It is in this chapter on failed dreams that one senses perhaps most clearly the lessons Strachan is trying to highlight from the story of the neo-evangelical movement. This story is at the same time an encouragement to dream large and a cautionary tale that dreaming large can lead to a sobering dose of reality. There are striking examples of individuals who refused to give in to the tide of modernism and secularism or to retreat from modernism into isolated Christian niches, as the fundamentalists did. Those like Henry, Carnell, Graham, and Ockenga believed in meeting the challenges that faced Christianity without compromising ideas or intellect. As a result of their passion and vision, we can look back at a heritage of robust Christian scholarship and influence that extends to the present day. Although Dr. Henry was quite old by the time I sat in his theology class at TEDS, and though his voice would typically waver as he got underway on a given day, I also came to expect moments in his lecture when his voice would strengthen and his energy would magnify–Strachan’s story has given me a better context to understand those moments.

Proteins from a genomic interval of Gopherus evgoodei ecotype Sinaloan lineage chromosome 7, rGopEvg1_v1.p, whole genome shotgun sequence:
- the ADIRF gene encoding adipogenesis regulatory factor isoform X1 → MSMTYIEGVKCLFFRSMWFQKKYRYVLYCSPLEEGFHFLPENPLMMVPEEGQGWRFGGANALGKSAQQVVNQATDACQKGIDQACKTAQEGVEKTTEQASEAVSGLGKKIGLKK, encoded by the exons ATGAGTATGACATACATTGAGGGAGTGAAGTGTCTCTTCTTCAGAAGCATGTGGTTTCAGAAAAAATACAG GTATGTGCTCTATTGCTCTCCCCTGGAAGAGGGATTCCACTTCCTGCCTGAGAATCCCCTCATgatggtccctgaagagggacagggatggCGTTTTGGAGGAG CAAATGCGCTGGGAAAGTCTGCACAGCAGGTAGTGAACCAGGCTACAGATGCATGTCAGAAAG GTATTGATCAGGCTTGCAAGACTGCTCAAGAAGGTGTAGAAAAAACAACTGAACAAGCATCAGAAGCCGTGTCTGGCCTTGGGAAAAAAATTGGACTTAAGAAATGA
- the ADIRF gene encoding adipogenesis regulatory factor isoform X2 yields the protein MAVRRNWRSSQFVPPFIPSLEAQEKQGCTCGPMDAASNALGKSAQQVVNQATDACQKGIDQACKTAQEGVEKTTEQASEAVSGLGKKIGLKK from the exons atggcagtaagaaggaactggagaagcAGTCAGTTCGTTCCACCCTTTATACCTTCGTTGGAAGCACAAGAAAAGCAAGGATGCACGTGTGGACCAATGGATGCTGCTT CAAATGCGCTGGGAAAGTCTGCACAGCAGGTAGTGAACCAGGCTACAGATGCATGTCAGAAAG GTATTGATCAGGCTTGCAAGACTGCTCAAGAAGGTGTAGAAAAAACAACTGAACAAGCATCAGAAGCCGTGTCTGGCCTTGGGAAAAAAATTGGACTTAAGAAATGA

But a cautionary tale emerges as well. The neo-evangelicals could not agree on issues like moral codes of conduct, and, more importantly, on even more central issues like the view of Scriptural authority–a view that helped fracture the missional direction at Fuller by the 1970s. Strachan, however, uses his insightful overview of the neo-evangelical movement to provide mostly optimistic lessons: that institutions are valuable, that dreams are important even if they may not always be realized, and that the life of the mind is always a worthy calling for Christians desiring to make an impact in their world.